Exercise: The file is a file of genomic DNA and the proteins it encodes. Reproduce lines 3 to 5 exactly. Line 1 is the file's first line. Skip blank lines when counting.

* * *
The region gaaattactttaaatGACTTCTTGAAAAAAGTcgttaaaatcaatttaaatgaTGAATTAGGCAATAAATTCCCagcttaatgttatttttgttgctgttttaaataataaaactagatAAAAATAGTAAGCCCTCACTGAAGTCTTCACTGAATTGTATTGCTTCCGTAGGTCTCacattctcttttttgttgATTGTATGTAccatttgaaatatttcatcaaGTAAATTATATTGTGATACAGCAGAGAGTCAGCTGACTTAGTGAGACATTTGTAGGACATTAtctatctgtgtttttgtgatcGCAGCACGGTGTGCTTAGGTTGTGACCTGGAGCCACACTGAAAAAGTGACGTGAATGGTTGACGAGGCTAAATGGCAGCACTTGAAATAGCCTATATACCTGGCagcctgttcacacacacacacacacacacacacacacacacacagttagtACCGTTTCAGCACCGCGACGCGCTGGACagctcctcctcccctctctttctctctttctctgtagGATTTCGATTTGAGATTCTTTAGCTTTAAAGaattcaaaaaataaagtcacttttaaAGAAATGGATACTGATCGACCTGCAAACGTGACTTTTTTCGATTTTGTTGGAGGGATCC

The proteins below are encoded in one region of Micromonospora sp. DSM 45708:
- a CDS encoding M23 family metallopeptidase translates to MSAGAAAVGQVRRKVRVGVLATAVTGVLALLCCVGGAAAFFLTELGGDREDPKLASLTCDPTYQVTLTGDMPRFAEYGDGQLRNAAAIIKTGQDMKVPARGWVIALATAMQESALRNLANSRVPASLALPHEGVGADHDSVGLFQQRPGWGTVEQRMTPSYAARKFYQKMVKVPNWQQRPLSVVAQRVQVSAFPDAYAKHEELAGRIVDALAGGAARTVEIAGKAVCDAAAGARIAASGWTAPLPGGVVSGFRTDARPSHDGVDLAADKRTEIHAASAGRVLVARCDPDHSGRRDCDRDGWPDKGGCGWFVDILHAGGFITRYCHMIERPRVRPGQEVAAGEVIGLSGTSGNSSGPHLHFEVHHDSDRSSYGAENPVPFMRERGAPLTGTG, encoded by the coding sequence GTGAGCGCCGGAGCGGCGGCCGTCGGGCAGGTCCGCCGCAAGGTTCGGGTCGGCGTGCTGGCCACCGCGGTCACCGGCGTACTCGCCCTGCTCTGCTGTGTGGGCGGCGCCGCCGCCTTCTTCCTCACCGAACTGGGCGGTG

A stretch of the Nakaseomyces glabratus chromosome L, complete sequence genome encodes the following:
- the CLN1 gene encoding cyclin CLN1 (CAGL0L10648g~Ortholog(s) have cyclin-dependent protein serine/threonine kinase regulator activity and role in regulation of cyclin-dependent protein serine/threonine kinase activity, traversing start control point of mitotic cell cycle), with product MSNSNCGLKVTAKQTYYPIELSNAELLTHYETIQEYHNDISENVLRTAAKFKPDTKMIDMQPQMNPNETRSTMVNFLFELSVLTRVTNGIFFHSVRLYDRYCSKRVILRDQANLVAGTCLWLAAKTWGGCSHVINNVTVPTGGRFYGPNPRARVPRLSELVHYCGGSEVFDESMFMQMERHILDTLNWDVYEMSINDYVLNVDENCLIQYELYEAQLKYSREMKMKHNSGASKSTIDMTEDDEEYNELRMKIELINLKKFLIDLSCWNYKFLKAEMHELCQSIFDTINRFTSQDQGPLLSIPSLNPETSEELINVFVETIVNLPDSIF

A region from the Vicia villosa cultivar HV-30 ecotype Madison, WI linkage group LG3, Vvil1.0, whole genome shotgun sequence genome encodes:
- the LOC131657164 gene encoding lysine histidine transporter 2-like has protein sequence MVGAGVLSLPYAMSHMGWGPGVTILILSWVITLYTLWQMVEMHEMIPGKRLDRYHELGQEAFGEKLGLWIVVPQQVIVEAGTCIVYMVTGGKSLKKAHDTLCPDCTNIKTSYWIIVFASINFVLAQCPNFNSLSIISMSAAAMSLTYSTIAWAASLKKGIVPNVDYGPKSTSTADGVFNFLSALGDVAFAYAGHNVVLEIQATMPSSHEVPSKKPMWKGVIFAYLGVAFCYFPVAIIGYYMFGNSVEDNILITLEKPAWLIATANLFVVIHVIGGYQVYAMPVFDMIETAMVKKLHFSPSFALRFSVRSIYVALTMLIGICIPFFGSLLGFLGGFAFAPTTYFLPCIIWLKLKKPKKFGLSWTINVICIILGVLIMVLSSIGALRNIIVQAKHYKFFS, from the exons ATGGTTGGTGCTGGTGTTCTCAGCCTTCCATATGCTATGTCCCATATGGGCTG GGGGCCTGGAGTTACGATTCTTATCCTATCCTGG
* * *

- a CDS encoding M23 family metallopeptidase translates to MSAGAAAVGQVRRKVRVGVLATAVTGVLALLCCVGGAAAFFLTELGGDREDPKLASLTCDPTYQVTLTGDMPRFAEYGDGQLRNAAAIIKTGQDMKVPARGWVIALATAMQESALRNLANSRVPASLALPHEGVGADHDSVGLFQQRPGWGTVEQRMTPSYAARKFYQKMVKVPNWQQRPLSVVAQRVQVSAFPDAYAKHEELAGRIVDALAGGAARTVEIAGKAVCDAAAGARIAASGWTAPLPGGVVSGFRTDARPSHDGVDLAADKRTEIHAASAGRVLVARCDPDHSGRRDCDRDGWPDKGGCGWFVDILHAGGFITRYCHMIERPRVRPGQEVAAGEVIGLSGTSGNSSGPHLHFEVHHDSDRSSYGAENPVPFMRERGAPLTGTG, encoded by the coding sequence GTGAGCGCCGGAGCGGCGGCCGTCGGGCAGGTCCGCCGCAAGGTTCGGGTCGGCGTGCTGGCCACCGCGGTCACCGGCGTACTCGCCCTGCTCTGCTGTGTGGGCGGCGCCGCCGCCTTCTTCCTCACCGAACTGGGCGGTG

A stretch of the Nakaseomyces glabratus chromosome L, complete sequence genome encodes the following:
- the CLN1 gene encoding cyclin CLN1 (CAGL0L10648g~Ortholog(s) have cyclin-dependent protein serine/threonine kinase regulator activity and role in regulation of cyclin-dependent protein serine/threonine kinase activity, traversing start control point of mitotic cell cycle), with product MSNSNCGLKVTAKQTYYPIELSNAELLTHYETIQEYHNDISENVLRTAAKFKPDTKMIDMQPQMNPNETRSTMVNFLFELSVLTRVTNGIFFHSVRLYDRYCSKRVILRDQANLVAGTCLWLAAKTWGGCSHVINNVTVPTGGRFYGPNPRARVPRLSELVHYCGGSEVFDESMFMQMERHILDTLNWDVYEMSINDYVLNVDENCLIQYELYEAQLKYSREMKMKHNSGASKSTIDMTEDDEEYNELRMKIELINLKKFLIDLSCWNYKFLKAEMHELCQSIFDTINRFTSQDQGPLLSIPSLNPETSEELINVFVETIVNLPDSIF